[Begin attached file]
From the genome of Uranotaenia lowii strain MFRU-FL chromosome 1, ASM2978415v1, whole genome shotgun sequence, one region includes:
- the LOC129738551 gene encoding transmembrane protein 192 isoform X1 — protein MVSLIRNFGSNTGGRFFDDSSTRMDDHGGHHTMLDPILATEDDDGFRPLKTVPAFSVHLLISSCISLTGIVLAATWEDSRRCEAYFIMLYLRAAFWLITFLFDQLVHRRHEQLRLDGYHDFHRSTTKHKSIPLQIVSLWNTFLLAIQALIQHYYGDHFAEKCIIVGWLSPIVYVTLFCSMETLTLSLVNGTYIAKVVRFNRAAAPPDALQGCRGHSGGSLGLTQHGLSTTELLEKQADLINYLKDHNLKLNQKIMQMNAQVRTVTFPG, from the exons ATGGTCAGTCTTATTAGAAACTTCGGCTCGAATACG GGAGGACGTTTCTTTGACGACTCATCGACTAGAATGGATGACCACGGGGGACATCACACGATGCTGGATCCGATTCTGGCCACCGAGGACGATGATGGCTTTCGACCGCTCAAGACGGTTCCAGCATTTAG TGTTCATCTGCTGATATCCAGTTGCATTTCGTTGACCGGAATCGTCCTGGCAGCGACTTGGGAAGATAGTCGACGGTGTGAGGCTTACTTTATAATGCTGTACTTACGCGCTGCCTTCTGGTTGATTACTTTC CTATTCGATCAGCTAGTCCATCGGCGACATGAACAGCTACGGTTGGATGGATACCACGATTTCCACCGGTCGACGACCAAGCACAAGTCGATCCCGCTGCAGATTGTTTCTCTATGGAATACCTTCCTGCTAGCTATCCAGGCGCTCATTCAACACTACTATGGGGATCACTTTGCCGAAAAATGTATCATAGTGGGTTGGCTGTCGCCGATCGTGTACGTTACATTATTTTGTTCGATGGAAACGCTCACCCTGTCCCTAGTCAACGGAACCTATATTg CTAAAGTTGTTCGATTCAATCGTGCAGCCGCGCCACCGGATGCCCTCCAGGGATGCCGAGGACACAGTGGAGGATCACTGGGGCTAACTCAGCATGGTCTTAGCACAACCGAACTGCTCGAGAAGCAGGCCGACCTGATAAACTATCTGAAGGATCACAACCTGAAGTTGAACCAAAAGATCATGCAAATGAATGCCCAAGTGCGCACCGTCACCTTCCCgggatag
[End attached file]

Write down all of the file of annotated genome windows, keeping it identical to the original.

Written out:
From the genome of Uranotaenia lowii strain MFRU-FL chromosome 1, ASM2978415v1, whole genome shotgun sequence, one region includes:
- the LOC129738551 gene encoding transmembrane protein 192 isoform X1 — protein MVSLIRNFGSNTGGRFFDDSSTRMDDHGGHHTMLDPILATEDDDGFRPLKTVPAFSVHLLISSCISLTGIVLAATWEDSRRCEAYFIMLYLRAAFWLITFLFDQLVHRRHEQLRLDGYHDFHRSTTKHKSIPLQIVSLWNTFLLAIQALIQHYYGDHFAEKCIIVGWLSPIVYVTLFCSMETLTLSLVNGTYIAKVVRFNRAAAPPDALQGCRGHSGGSLGLTQHGLSTTELLEKQADLINYLKDHNLKLNQKIMQMNAQVRTVTFPG, from the exons ATGGTCAGTCTTATTAGAAACTTCGGCTCGAATACG GGAGGACGTTTCTTTGACGACTCATCGACTAGAATGGATGACCACGGGGGACATCACACGATGCTGGATCCGATTCTGGCCACCGAGGACGATGATGGCTTTCGACCGCTCAAGACGGTTCCAGCATTTAG TGTTCATCTGCTGATATCCAGTTGCATTTCGTTGACCGGAATCGTCCTGGCAGCGACTTGGGAAGATAGTCGACGGTGTGAGGCTTACTTTATAATGCTGTACTTACGCGCTGCCTTCTGGTTGATTACTTTC CTATTCGATCAGCTAGTCCATCGGCGACATGAACAGCTACGGTTGGATGGATACCACGATTTCCACCGGTCGACGACCAAGCACAAGTCGATCCCGCTGCAGATTGTTTCTCTATGGAATACCTTCCTGCTAGCTATCCAGGCGCTCATTCAACACTACTATGGGGATCACTTTGCCGAAAAATGTATCATAGTGGGTTGGCTGTCGCCGATCGTGTACGTTACATTATTTTGTTCGATGGAAACGCTCACCCTGTCCCTAGTCAACGGAACCTATATTg CTAAAGTTGTTCGATTCAATCGTGCAGCCGCGCCACCGGATGCCCTCCAGGGATGCCGAGGACACAGTGGAGGATCACTGGGGCTAACTCAGCATGGTCTTAGCACAACCGAACTGCTCGAGAAGCAGGCCGACCTGATAAACTATCTGAAGGATCACAACCTGAAGTTGAACCAAAAGATCATGCAAATGAATGCCCAAGTGCGCACCGTCACCTTCCCgggatag